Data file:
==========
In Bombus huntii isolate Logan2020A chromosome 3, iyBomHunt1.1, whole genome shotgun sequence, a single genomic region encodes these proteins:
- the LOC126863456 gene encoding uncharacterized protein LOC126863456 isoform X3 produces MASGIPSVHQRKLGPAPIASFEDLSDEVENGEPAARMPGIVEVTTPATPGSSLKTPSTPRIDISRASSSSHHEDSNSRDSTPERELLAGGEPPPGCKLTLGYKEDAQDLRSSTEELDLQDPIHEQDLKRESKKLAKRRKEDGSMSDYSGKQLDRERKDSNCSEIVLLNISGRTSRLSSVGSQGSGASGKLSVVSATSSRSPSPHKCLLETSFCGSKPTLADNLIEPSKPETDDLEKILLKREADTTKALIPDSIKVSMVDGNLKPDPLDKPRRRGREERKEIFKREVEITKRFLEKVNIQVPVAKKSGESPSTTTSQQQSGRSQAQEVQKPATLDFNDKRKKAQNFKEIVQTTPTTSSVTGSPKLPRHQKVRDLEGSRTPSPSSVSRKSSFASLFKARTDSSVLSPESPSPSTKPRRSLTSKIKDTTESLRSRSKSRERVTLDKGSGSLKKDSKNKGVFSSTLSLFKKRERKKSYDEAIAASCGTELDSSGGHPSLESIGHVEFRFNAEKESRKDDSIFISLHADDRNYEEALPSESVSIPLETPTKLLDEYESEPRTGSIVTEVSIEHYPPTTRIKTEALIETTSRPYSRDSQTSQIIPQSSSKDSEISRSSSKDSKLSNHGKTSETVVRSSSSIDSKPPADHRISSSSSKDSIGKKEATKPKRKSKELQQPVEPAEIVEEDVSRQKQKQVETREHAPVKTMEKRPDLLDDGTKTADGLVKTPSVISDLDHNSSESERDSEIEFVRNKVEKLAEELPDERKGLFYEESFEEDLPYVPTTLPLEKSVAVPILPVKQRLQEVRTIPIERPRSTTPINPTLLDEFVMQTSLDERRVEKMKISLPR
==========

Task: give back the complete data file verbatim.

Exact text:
In Bombus huntii isolate Logan2020A chromosome 3, iyBomHunt1.1, whole genome shotgun sequence, a single genomic region encodes these proteins:
- the LOC126863456 gene encoding uncharacterized protein LOC126863456 isoform X3 produces MASGIPSVHQRKLGPAPIASFEDLSDEVENGEPAARMPGIVEVTTPATPGSSLKTPSTPRIDISRASSSSHHEDSNSRDSTPERELLAGGEPPPGCKLTLGYKEDAQDLRSSTEELDLQDPIHEQDLKRESKKLAKRRKEDGSMSDYSGKQLDRERKDSNCSEIVLLNISGRTSRLSSVGSQGSGASGKLSVVSATSSRSPSPHKCLLETSFCGSKPTLADNLIEPSKPETDDLEKILLKREADTTKALIPDSIKVSMVDGNLKPDPLDKPRRRGREERKEIFKREVEITKRFLEKVNIQVPVAKKSGESPSTTTSQQQSGRSQAQEVQKPATLDFNDKRKKAQNFKEIVQTTPTTSSVTGSPKLPRHQKVRDLEGSRTPSPSSVSRKSSFASLFKARTDSSVLSPESPSPSTKPRRSLTSKIKDTTESLRSRSKSRERVTLDKGSGSLKKDSKNKGVFSSTLSLFKKRERKKSYDEAIAASCGTELDSSGGHPSLESIGHVEFRFNAEKESRKDDSIFISLHADDRNYEEALPSESVSIPLETPTKLLDEYESEPRTGSIVTEVSIEHYPPTTRIKTEALIETTSRPYSRDSQTSQIIPQSSSKDSEISRSSSKDSKLSNHGKTSETVVRSSSSIDSKPPADHRISSSSSKDSIGKKEATKPKRKSKELQQPVEPAEIVEEDVSRQKQKQVETREHAPVKTMEKRPDLLDDGTKTADGLVKTPSVISDLDHNSSESERDSEIEFVRNKVEKLAEELPDERKGLFYEESFEEDLPYVPTTLPLEKSVAVPILPVKQRLQEVRTIPIERPRSTTPINPTLLDEFVMQTSLDERRVEKMKISLPR